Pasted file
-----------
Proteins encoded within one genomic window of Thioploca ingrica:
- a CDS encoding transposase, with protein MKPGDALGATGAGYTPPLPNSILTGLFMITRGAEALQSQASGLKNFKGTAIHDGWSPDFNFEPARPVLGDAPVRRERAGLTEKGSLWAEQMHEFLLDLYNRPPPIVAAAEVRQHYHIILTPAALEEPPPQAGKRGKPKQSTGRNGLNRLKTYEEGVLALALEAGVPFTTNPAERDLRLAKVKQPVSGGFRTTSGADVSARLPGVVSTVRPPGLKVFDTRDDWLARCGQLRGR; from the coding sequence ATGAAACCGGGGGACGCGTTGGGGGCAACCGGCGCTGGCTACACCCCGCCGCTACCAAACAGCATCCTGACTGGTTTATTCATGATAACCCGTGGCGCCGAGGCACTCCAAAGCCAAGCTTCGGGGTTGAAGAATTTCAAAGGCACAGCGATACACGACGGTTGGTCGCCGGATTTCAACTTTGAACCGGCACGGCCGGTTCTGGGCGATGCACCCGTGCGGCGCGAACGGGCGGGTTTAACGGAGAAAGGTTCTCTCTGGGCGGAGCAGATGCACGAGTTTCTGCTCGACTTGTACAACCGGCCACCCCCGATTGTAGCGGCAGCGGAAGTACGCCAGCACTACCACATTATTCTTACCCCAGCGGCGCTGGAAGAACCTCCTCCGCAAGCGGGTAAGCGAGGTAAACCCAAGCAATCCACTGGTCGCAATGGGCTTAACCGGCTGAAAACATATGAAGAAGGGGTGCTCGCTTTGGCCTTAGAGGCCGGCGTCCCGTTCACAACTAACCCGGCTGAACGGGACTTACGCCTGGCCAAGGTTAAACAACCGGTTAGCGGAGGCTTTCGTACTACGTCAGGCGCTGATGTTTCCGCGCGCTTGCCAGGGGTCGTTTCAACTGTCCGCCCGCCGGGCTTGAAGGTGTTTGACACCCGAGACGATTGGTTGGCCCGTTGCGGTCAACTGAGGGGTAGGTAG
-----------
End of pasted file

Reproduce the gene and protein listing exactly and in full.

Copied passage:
Proteins encoded within one genomic window of Thioploca ingrica:
- a CDS encoding transposase, with protein MKPGDALGATGAGYTPPLPNSILTGLFMITRGAEALQSQASGLKNFKGTAIHDGWSPDFNFEPARPVLGDAPVRRERAGLTEKGSLWAEQMHEFLLDLYNRPPPIVAAAEVRQHYHIILTPAALEEPPPQAGKRGKPKQSTGRNGLNRLKTYEEGVLALALEAGVPFTTNPAERDLRLAKVKQPVSGGFRTTSGADVSARLPGVVSTVRPPGLKVFDTRDDWLARCGQLRGR; from the coding sequence ATGAAACCGGGGGACGCGTTGGGGGCAACCGGCGCTGGCTACACCCCGCCGCTACCAAACAGCATCCTGACTGGTTTATTCATGATAACCCGTGGCGCCGAGGCACTCCAAAGCCAAGCTTCGGGGTTGAAGAATTTCAAAGGCACAGCGATACACGACGGTTGGTCGCCGGATTTCAACTTTGAACCGGCACGGCCGGTTCTGGGCGATGCACCCGTGCGGCGCGAACGGGCGGGTTTAACGGAGAAAGGTTCTCTCTGGGCGGAGCAGATGCACGAGTTTCTGCTCGACTTGTACAACCGGCCACCCCCGATTGTAGCGGCAGCGGAAGTACGCCAGCACTACCACATTATTCTTACCCCAGCGGCGCTGGAAGAACCTCCTCCGCAAGCGGGTAAGCGAGGTAAACCCAAGCAATCCACTGGTCGCAATGGGCTTAACCGGCTGAAAACATATGAAGAAGGGGTGCTCGCTTTGGCCTTAGAGGCCGGCGTCCCGTTCACAACTAACCCGGCTGAACGGGACTTACGCCTGGCCAAGGTTAAACAACCGGTTAGCGGAGGCTTTCGTACTACGTCAGGCGCTGATGTTTCCGCGCGCTTGCCAGGGGTCGTTTCAACTGTCCGCCCGCCGGGCTTGAAGGTGTTTGACACCCGAGACGATTGGTTGGCCCGTTGCGGTCAACTGAGGGGTAGGTAG